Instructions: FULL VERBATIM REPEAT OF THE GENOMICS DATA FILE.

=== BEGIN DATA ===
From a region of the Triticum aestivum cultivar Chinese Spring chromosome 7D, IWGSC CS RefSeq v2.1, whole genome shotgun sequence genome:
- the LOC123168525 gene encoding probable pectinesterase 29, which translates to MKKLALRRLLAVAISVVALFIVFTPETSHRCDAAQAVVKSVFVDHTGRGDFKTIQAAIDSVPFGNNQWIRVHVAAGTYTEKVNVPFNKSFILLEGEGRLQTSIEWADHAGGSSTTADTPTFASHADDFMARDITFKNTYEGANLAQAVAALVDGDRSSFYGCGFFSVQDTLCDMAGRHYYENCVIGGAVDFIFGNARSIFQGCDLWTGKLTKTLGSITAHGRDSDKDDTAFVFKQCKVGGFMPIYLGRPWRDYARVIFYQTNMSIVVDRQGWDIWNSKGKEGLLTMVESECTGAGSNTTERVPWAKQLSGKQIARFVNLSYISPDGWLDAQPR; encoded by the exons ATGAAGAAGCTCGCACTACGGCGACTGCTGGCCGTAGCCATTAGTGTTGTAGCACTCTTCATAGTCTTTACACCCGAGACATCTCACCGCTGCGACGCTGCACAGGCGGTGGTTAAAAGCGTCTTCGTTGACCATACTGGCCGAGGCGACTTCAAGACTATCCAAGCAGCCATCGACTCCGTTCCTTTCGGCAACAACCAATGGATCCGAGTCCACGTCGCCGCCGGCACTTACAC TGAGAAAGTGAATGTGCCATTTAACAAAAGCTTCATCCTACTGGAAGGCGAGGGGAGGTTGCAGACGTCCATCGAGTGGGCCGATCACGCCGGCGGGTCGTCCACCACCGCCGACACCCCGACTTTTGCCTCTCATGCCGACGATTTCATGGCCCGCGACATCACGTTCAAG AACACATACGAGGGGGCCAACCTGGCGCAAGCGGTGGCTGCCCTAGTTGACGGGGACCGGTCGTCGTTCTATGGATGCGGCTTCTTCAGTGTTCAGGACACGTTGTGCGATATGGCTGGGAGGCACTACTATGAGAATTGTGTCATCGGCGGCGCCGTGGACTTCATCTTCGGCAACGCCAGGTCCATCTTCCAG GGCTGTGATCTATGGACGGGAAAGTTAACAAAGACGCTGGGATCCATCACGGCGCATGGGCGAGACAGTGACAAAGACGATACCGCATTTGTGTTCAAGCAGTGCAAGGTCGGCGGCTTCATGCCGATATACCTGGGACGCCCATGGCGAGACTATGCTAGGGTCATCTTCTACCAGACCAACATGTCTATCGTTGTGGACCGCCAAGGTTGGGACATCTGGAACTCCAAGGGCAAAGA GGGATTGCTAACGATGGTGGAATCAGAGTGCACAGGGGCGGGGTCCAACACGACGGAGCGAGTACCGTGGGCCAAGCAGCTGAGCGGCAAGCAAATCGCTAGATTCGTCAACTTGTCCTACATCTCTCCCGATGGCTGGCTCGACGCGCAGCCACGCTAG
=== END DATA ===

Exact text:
From a region of the Triticum aestivum cultivar Chinese Spring chromosome 7D, IWGSC CS RefSeq v2.1, whole genome shotgun sequence genome:
- the LOC123168525 gene encoding probable pectinesterase 29, which translates to MKKLALRRLLAVAISVVALFIVFTPETSHRCDAAQAVVKSVFVDHTGRGDFKTIQAAIDSVPFGNNQWIRVHVAAGTYTEKVNVPFNKSFILLEGEGRLQTSIEWADHAGGSSTTADTPTFASHADDFMARDITFKNTYEGANLAQAVAALVDGDRSSFYGCGFFSVQDTLCDMAGRHYYENCVIGGAVDFIFGNARSIFQGCDLWTGKLTKTLGSITAHGRDSDKDDTAFVFKQCKVGGFMPIYLGRPWRDYARVIFYQTNMSIVVDRQGWDIWNSKGKEGLLTMVESECTGAGSNTTERVPWAKQLSGKQIARFVNLSYISPDGWLDAQPR; encoded by the exons ATGAAGAAGCTCGCACTACGGCGACTGCTGGCCGTAGCCATTAGTGTTGTAGCACTCTTCATAGTCTTTACACCCGAGACATCTCACCGCTGCGACGCTGCACAGGCGGTGGTTAAAAGCGTCTTCGTTGACCATACTGGCCGAGGCGACTTCAAGACTATCCAAGCAGCCATCGACTCCGTTCCTTTCGGCAACAACCAATGGATCCGAGTCCACGTCGCCGCCGGCACTTACAC TGAGAAAGTGAATGTGCCATTTAACAAAAGCTTCATCCTACTGGAAGGCGAGGGGAGGTTGCAGACGTCCATCGAGTGGGCCGATCACGCCGGCGGGTCGTCCACCACCGCCGACACCCCGACTTTTGCCTCTCATGCCGACGATTTCATGGCCCGCGACATCACGTTCAAG AACACATACGAGGGGGCCAACCTGGCGCAAGCGGTGGCTGCCCTAGTTGACGGGGACCGGTCGTCGTTCTATGGATGCGGCTTCTTCAGTGTTCAGGACACGTTGTGCGATATGGCTGGGAGGCACTACTATGAGAATTGTGTCATCGGCGGCGCCGTGGACTTCATCTTCGGCAACGCCAGGTCCATCTTCCAG GGCTGTGATCTATGGACGGGAAAGTTAACAAAGACGCTGGGATCCATCACGGCGCATGGGCGAGACAGTGACAAAGACGATACCGCATTTGTGTTCAAGCAGTGCAAGGTCGGCGGCTTCATGCCGATATACCTGGGACGCCCATGGCGAGACTATGCTAGGGTCATCTTCTACCAGACCAACATGTCTATCGTTGTGGACCGCCAAGGTTGGGACATCTGGAACTCCAAGGGCAAAGA GGGATTGCTAACGATGGTGGAATCAGAGTGCACAGGGGCGGGGTCCAACACGACGGAGCGAGTACCGTGGGCCAAGCAGCTGAGCGGCAAGCAAATCGCTAGATTCGTCAACTTGTCCTACATCTCTCCCGATGGCTGGCTCGACGCGCAGCCACGCTAG